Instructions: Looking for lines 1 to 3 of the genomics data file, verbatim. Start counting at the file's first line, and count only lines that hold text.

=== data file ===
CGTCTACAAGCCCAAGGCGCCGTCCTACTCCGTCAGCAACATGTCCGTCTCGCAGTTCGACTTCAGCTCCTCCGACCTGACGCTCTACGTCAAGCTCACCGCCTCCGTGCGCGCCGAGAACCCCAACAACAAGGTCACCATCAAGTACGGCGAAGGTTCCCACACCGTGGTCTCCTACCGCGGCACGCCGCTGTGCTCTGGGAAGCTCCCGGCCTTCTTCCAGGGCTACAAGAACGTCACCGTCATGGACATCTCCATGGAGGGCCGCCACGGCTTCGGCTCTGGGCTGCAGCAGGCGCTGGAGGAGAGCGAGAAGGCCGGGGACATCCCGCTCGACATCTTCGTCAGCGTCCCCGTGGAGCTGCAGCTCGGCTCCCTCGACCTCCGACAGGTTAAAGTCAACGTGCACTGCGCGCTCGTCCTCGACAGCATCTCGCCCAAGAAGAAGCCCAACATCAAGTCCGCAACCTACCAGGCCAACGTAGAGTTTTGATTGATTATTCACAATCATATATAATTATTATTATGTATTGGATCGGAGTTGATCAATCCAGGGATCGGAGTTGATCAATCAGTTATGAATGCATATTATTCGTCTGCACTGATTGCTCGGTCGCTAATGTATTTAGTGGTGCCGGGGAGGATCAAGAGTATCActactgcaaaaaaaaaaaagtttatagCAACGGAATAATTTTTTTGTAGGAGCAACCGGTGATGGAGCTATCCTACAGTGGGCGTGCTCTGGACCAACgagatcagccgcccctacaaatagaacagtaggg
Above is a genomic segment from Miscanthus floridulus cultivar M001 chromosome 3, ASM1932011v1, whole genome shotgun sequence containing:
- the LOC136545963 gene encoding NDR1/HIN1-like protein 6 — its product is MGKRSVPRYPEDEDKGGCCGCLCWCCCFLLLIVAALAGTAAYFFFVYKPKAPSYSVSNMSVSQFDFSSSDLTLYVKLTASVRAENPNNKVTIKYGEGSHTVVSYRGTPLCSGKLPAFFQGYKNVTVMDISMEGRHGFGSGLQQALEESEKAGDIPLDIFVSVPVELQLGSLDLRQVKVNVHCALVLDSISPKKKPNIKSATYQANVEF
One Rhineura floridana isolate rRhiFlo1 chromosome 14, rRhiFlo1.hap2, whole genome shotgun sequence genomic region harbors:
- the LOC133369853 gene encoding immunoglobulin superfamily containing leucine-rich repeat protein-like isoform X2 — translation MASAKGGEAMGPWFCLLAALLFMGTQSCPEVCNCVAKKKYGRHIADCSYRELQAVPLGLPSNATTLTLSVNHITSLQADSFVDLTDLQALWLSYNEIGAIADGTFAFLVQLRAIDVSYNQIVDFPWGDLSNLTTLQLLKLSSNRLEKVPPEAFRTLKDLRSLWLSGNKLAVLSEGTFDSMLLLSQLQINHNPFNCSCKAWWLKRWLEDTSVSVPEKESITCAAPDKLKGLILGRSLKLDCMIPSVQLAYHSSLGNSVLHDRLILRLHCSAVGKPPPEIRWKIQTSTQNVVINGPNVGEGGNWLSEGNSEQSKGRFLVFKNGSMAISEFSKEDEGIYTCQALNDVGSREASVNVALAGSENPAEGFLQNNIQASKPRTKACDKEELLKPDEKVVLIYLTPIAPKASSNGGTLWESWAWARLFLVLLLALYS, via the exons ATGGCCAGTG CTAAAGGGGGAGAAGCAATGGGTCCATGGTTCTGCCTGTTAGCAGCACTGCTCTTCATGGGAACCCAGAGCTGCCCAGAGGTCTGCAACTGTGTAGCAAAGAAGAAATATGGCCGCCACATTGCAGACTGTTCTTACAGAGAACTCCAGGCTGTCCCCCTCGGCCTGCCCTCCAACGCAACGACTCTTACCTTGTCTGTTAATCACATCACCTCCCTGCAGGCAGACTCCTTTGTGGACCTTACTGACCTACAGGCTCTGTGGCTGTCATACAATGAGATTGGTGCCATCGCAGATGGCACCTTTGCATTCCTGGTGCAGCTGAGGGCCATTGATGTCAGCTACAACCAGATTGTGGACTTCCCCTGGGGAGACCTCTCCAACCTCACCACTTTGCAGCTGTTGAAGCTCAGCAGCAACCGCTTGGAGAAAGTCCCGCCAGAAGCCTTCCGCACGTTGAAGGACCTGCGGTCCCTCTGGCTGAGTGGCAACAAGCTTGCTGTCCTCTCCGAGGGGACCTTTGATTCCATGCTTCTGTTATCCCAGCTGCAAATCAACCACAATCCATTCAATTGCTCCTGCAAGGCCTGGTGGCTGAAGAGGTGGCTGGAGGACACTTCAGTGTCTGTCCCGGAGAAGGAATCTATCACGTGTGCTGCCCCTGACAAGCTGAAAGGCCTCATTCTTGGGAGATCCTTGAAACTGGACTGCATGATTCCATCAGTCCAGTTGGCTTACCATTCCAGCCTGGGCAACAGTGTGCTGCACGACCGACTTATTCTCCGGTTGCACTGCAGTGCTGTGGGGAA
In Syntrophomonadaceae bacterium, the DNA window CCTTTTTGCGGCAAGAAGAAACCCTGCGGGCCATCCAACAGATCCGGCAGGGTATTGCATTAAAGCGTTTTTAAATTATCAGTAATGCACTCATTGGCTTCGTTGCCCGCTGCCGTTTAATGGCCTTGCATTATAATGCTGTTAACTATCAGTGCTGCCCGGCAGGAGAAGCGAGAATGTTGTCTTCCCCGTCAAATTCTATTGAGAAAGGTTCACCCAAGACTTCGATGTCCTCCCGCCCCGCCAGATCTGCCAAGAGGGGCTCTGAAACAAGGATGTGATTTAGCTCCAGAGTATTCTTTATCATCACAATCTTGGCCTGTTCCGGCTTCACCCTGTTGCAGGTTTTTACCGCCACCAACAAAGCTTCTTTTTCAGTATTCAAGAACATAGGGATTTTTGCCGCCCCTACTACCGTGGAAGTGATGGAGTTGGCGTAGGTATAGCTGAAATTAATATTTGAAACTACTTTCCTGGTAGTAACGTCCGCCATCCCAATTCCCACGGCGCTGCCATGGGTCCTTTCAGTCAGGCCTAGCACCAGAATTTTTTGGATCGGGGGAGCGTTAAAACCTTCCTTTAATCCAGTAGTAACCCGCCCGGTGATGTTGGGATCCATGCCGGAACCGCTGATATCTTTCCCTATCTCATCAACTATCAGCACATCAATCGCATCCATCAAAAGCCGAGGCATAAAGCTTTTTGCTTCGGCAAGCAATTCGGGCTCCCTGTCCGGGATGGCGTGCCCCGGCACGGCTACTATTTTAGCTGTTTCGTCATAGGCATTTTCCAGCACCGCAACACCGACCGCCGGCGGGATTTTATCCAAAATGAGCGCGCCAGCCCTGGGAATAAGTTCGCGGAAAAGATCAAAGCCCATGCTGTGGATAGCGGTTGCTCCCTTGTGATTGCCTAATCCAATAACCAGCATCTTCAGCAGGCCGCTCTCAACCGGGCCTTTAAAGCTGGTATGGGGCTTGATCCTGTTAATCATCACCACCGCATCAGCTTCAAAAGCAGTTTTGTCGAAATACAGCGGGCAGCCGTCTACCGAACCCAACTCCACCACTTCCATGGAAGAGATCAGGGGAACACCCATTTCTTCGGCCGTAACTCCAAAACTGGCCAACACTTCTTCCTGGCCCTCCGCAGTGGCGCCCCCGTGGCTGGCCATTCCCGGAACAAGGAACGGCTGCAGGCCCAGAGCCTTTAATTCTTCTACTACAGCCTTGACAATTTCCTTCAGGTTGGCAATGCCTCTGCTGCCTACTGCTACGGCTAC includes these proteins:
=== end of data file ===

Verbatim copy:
CGTCTACAAGCCCAAGGCGCCGTCCTACTCCGTCAGCAACATGTCCGTCTCGCAGTTCGACTTCAGCTCCTCCGACCTGACGCTCTACGTCAAGCTCACCGCCTCCGTGCGCGCCGAGAACCCCAACAACAAGGTCACCATCAAGTACGGCGAAGGTTCCCACACCGTGGTCTCCTACCGCGGCACGCCGCTGTGCTCTGGGAAGCTCCCGGCCTTCTTCCAGGGCTACAAGAACGTCACCGTCATGGACATCTCCATGGAGGGCCGCCACGGCTTCGGCTCTGGGCTGCAGCAGGCGCTGGAGGAGAGCGAGAAGGCCGGGGACATCCCGCTCGACATCTTCGTCAGCGTCCCCGTGGAGCTGCAGCTCGGCTCCCTCGACCTCCGACAGGTTAAAGTCAACGTGCACTGCGCGCTCGTCCTCGACAGCATCTCGCCCAAGAAGAAGCCCAACATCAAGTCCGCAACCTACCAGGCCAACGTAGAGTTTTGATTGATTATTCACAATCATATATAATTATTATTATGTATTGGATCGGAGTTGATCAATCCAGGGATCGGAGTTGATCAATCAGTTATGAATGCATATTATTCGTCTGCACTGATTGCTCGGTCGCTAATGTATTTAGTGGTGCCGGGGAGGATCAAGAGTATCActactgcaaaaaaaaaaaagtttatagCAACGGAATAATTTTTTTGTAGGAGCAACCGGTGATGGAGCTATCCTACAGTGGGCGTGCTCTGGACCAACgagatcagccgcccctacaaatagaacagtaggg
Above is a genomic segment from Miscanthus floridulus cultivar M001 chromosome 3, ASM1932011v1, whole genome shotgun sequence containing:
- the LOC136545963 gene encoding NDR1/HIN1-like protein 6 — its product is MGKRSVPRYPEDEDKGGCCGCLCWCCCFLLLIVAALAGTAAYFFFVYKPKAPSYSVSNMSVSQFDFSSSDLTLYVKLTASVRAENPNNKVTIKYGEGSHTVVSYRGTPLCSGKLPAFFQGYKNVTVMDISMEGRHGFGSGLQQALEESEKAGDIPLDIFVSVPVELQLGSLDLRQVKVNVHCALVLDSISPKKKPNIKSATYQANVEF